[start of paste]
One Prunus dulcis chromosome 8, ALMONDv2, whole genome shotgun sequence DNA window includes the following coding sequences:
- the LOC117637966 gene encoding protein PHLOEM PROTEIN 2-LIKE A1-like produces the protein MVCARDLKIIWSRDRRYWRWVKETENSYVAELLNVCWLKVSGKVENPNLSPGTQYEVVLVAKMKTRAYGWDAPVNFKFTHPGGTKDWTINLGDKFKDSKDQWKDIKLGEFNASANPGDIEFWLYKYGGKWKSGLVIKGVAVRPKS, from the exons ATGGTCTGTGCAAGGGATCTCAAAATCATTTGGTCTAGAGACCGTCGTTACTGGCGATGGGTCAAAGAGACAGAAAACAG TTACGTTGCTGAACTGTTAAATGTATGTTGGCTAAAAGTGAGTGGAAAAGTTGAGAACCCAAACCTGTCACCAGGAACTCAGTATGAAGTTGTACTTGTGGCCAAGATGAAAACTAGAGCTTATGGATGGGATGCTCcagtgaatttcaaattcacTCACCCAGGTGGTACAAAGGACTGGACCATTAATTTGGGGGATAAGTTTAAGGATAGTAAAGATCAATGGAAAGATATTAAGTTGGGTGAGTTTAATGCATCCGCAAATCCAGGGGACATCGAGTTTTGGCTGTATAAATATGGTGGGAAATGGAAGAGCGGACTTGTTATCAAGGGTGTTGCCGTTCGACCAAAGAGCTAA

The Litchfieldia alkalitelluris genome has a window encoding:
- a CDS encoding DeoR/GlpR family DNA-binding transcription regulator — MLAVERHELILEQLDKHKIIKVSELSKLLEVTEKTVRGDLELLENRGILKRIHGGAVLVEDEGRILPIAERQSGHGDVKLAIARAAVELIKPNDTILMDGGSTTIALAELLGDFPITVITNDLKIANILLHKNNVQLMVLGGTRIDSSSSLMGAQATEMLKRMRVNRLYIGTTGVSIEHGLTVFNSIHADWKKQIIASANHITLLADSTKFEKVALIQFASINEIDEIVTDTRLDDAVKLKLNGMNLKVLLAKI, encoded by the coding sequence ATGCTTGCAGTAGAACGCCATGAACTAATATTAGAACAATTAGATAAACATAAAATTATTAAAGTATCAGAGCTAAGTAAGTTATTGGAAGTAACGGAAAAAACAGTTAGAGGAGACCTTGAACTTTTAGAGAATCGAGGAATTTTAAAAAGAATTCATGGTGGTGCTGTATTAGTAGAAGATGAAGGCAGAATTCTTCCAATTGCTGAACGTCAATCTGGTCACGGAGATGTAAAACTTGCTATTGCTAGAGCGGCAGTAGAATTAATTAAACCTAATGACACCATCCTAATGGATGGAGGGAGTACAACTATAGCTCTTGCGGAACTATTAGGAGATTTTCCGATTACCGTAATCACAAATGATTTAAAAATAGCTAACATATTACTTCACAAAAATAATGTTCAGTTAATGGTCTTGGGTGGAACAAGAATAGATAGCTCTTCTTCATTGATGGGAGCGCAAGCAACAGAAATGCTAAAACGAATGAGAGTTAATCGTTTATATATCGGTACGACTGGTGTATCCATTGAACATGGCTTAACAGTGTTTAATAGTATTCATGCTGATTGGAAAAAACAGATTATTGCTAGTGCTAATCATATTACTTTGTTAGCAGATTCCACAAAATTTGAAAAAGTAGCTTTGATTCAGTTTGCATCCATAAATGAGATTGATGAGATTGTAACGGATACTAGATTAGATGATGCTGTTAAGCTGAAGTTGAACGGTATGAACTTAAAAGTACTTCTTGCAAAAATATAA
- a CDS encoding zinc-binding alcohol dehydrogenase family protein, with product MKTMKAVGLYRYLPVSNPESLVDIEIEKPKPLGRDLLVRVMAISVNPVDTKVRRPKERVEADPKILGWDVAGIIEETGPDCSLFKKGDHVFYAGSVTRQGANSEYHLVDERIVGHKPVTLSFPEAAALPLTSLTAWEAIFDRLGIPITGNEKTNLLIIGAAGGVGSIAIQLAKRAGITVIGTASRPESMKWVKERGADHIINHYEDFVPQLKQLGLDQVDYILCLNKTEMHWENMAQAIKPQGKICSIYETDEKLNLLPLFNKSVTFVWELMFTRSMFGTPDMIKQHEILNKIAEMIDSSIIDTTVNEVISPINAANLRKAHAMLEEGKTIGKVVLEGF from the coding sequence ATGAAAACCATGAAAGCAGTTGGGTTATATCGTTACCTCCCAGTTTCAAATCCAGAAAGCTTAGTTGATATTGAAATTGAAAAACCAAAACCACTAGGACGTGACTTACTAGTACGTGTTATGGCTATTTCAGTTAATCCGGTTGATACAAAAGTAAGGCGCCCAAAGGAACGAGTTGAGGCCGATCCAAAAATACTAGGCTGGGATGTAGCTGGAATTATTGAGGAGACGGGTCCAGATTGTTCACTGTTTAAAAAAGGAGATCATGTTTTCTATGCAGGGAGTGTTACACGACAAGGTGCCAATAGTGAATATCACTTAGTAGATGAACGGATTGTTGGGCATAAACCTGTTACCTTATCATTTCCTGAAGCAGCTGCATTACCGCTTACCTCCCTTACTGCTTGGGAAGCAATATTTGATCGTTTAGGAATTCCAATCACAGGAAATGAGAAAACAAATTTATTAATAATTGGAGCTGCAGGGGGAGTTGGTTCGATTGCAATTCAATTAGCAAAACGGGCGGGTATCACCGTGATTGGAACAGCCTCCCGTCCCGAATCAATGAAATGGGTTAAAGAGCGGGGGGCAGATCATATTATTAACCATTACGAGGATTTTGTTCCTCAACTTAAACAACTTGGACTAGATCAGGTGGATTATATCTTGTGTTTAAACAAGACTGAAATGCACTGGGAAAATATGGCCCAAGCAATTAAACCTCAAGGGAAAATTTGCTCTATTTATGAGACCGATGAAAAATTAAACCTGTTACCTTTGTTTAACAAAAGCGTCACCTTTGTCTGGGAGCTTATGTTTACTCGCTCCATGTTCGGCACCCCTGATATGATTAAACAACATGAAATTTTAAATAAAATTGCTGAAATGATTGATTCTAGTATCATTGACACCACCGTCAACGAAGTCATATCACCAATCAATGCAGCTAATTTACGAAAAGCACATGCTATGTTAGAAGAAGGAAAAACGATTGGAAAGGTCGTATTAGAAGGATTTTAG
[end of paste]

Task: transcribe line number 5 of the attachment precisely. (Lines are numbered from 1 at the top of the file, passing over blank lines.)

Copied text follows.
- a CDS encoding zinc-binding alcohol dehydrogenase family protein, with product MKTMKAVGLYRYLPVSNPESLVDIEIEKPKPLGRDLLVRVMAISVNPVDTKVRRPKERVEADPKILGWDVAGIIEETGPDCSLFKKGDHVFYAGSVTRQGANSEYHLVDERIVGHKPVTLSFPEAAALPLTSLTAWEAIFDRLGIPITGNEKTNLLIIGAAGGVGSIAIQLAKRAGITVIGTASRPESMKWVKERGADHIINHYEDFVPQLKQLGLDQVDYILCLNKTEMHWENMAQAIKPQGKICSIYETDEKLNLLPLFNKSVTFVWELMFTRSMFGTPDMIKQHEILNKIAEMIDSSIIDTTVNEVISPINAANLRKAHAMLEEGKTIGKVVLEGF from the coding sequence ATGAAAACCATGAAAGCAGTTGGGTTATATCGTTACCTCCCAGTTTCAAATCCAGAAAGCTTAGTTGATATTGAAATTGAAAAACCAAAACCACTAGGACGTGACTTACTAGTACGTGTTATGGCTATTTCAGTTAATCCGGTTGATACAAAAGTAAGGCGCCCAAAGGAACGAGTTGAGGCCGATCCAAAAATACTAGGCTGGGATGTAGCTGGAATTATTGAGGAGACGGGTCCAGATTGTTCACTGTTTAAAAAAGGAGATCATGTTTTCTATGCAGGGAGTGTTACACGACAAGGTGCCAATAGTGAATATCACTTAGTAGATGAACGGATTGTTGGGCATAAACCTGTTACCTTATCATTTCCTGAAGCAGCTGCATTACCGCTTACCTCCCTTACTGCTTGGGAAGCAATATTTGATCGTTTAGGAATTCCAATCACAGGAAATGAGAAAACAAATTTATTAATAATTGGAGCTGCAGGGGGAGTTGGTTCGATTGCAATTCAATTAGCAAAACGGGCGGGTATCACCGTGATTGGAACAGCCTCCCGTCCCGAATCAATGAAATGGGTTAAAGAGCGGGGGGCAGATCATATTATTAACCATTACGAGGATTTTGTTCCTCAACTTAAACAACTTGGACTAGATCAGGTGGATTATATCTTGTGTTTAAACAAGACTGAAATGCACTGGGAAAATATGGCCCAAGCAATTAAACCTCAAGGGAAAATTTGCTCTATTTATGAGACCGATGAAAAATTAAACCTGTTACCTTTGTTTAACAAAAGCGTCACCTTTGTCTGGGAGCTTATGTTTACTCGCTCCATGTTCGGCACCCCTGATATGATTAAACAACATGAAATTTTAAATAAAATTGCTGAAATGATTGATTCTAGTATCATTGACACCACCGTCAACGAAGTCATATCACCAATCAATGCAGCTAATTTACGAAAAGCACATGCTATGTTAGAAGAAGGAAAAACGATTGGAAAGGTCGTATTAGAAGGATTTTAG